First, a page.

JT (Cameroon) v Secretary of State for the Home Department  EWCA Civ 878 (28 July 2008)
In a recent decision informed by the interpretive principle in s 3 of the Human Rights Act 1998 (UK), the England and Wales Court of Appeal has read an additional word into a provision of the Asylum & Immigration (Treatment of Claimants etc) Act 2004 (UK) to ensure human rights compatibility. Despite there being no ambiguity in the provision, the court was willing to read in the additional word so that the provision would not offend the separation of powers doctrine and, implicitly, the right to a fair hearing.
JT, a citizen of Cameroon, appealed against the Secretary of State's refusal of his application for asylum in the UK.
JT argued that, in assessing the credibility of his claims of persecution if he was returned to Cameroon, the Immigration Appeal Tribunal gave too much weight to a number of facts which were required to be taken into account by s 8 of the Asylum & Immigration Act. This section provides that, 'in determining whether to believe a statement made by… a person who makes an asylum claim…, a deciding authority shall take account, as damaging the claimant's credibility, of any behaviour to which this section applies' (emphasis added). The behaviours relied upon under s 8 in the refusal of JT's claim were his use of false travel documentation and two false identities, and the unexplained delay between his entry into the UK and the making of an asylum claim.
The court considered that s 8 may offend the right to a fair hearing and the doctrine of separation of powers, as it could be seen as Parliament dictating to the Tribunal how it should carry out a judicial function. In particular, the court was concerned that application of s 8 could distort the fact-finding exercise by requiring the listed matters to be given weight at the expense of other facts relevant to the assessment of an asylum application, and found that there was a real risk that such a distortion had occurred in JT's case.
In interpreting s 8, the court cited two cases regarding the construction of legislation under s 3 of the Human Rights Act: Ghaidan v Godin-Mendoza  AC 557 (in which the House of Lords held that, under the Human Rights Act, a court can construe a provision consistently with human rights provided it does not adopt a meaning 'inconsistent with a fundamental feature of legislation') and R v Secretary of State for the Home Department; Ex parte Simms  2 AC 115.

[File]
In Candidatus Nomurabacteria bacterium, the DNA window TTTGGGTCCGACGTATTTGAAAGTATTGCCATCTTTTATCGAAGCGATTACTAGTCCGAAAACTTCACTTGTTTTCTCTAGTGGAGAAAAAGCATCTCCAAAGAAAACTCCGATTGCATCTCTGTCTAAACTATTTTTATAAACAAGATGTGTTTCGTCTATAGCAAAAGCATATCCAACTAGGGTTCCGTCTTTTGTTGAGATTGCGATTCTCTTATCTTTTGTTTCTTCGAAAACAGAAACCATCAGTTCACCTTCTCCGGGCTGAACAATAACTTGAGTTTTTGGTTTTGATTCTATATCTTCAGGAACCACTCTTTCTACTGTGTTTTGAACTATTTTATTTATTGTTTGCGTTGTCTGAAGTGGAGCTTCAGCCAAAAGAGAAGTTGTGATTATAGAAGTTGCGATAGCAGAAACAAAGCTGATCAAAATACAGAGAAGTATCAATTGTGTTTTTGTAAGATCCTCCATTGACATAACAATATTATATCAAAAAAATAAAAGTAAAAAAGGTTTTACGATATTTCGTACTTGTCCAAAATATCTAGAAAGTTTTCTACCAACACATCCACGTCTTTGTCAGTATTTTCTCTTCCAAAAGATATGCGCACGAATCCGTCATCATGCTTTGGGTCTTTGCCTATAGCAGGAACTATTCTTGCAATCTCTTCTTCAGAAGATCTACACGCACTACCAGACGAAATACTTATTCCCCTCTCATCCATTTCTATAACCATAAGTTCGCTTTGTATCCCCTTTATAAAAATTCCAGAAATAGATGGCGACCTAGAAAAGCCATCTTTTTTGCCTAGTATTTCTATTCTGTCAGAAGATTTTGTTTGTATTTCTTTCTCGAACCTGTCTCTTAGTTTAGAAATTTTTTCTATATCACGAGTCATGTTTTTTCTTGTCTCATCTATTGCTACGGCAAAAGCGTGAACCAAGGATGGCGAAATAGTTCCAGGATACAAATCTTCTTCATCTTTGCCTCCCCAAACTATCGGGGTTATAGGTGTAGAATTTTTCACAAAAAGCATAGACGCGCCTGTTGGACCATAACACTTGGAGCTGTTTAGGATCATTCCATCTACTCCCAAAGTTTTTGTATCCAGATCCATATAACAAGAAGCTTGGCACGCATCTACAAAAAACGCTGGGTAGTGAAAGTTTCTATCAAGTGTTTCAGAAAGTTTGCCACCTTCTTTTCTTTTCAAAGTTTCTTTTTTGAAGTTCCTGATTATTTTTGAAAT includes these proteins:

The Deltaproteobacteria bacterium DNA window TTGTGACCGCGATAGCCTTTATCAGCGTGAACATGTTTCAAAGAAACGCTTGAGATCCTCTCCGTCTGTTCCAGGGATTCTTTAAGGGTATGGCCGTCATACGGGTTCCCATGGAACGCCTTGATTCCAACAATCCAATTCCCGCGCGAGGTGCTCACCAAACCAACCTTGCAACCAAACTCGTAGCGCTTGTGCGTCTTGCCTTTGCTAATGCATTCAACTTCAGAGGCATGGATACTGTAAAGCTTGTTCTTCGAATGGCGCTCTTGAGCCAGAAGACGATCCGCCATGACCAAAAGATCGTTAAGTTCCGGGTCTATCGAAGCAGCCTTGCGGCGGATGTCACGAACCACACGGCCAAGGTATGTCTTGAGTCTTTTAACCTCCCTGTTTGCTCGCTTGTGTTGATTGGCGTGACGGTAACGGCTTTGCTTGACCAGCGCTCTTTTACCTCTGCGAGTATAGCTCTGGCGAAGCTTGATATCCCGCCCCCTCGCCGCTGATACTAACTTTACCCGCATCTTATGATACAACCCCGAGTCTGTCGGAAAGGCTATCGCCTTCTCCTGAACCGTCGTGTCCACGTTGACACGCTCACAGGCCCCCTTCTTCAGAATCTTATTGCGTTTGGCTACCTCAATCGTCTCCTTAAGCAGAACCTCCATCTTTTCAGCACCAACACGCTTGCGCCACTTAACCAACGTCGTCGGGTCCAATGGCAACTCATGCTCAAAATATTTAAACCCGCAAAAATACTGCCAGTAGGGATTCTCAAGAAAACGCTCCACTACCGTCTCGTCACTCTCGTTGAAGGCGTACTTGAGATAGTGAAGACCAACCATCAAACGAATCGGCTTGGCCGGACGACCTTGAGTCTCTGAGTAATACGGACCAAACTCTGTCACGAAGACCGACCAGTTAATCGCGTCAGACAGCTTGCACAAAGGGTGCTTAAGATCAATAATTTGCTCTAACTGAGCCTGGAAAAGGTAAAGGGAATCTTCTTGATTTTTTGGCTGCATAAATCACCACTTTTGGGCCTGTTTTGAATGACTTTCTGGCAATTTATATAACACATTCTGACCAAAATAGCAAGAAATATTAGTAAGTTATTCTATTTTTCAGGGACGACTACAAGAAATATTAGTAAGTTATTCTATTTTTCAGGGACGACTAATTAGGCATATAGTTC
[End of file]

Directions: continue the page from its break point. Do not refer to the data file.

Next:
The court refused to read s 8 as providing that the authority 'may' (rather than 'shall') take account of the behaviours listed in the section. The court referred to the need to respect the Parliament's sovereignty, and the fact that s 8 was enacted to ensure that the listed matters would be considered in a systematic and transparent fashion when determining an applicant's credibility.
However, the court found that s 8 could be read as requiring an authority to take account of the listed behaviours as potentially damaging the claimant's credibility. On this reading, the court considered that the section would not offend constitutional principles, as the decision-maker could decide for itself the weight that should be given to the s 8 matters in assessing the claimant's credibility. Section 8 would not, on this construction, dictate the damage to the applicant's credibility resulting from one of the listed behaviours having occurred.
Relevance to the Victorian Charter
Although in this case the court did not apply the interpretive principle in s 3 of the Human Rights Act, it was informed by case law applying that principle. The court did not explicitly refer to any human rights with which s 8 of the Asylum & Immigration Act may have been incompatible, although arguably such a provision may be incompatible with the right to a fair trial.
This decision is an example of a legal principle being used to construe legislation even where there is no apparent ambiguity in the provision. It adds to existing UK authority favouring a broad approach to interpreting statutes so that they are compatible with human rights. A similar approach was also taken by the ACT Court of Appeal in Capital Property Projects (ACT) Pty Ltd v ACTPLA  ACTCA 9.
Arguably the approach in Victoria may be narrower than this UK approach. In Victoria, legislation need only be 'interpreted' consistently with human rights, whereas the UK legislation uses the potentially broader 'read and given effect to' (although 'interpreted' is also used in the ACT). In the absence of clear Victorian authority to date, it remains unclear how far courts will be willing to go in applying s 32 of the Charter and whether they will be willing to read in additional words where the provision does not appear to be ambiguous on its face.
The decision is available at http://www.bailii.org/ew/cases/EWCA/Civ/2008/878.html.
Nicole Reid is a lawyer with Minter Ellison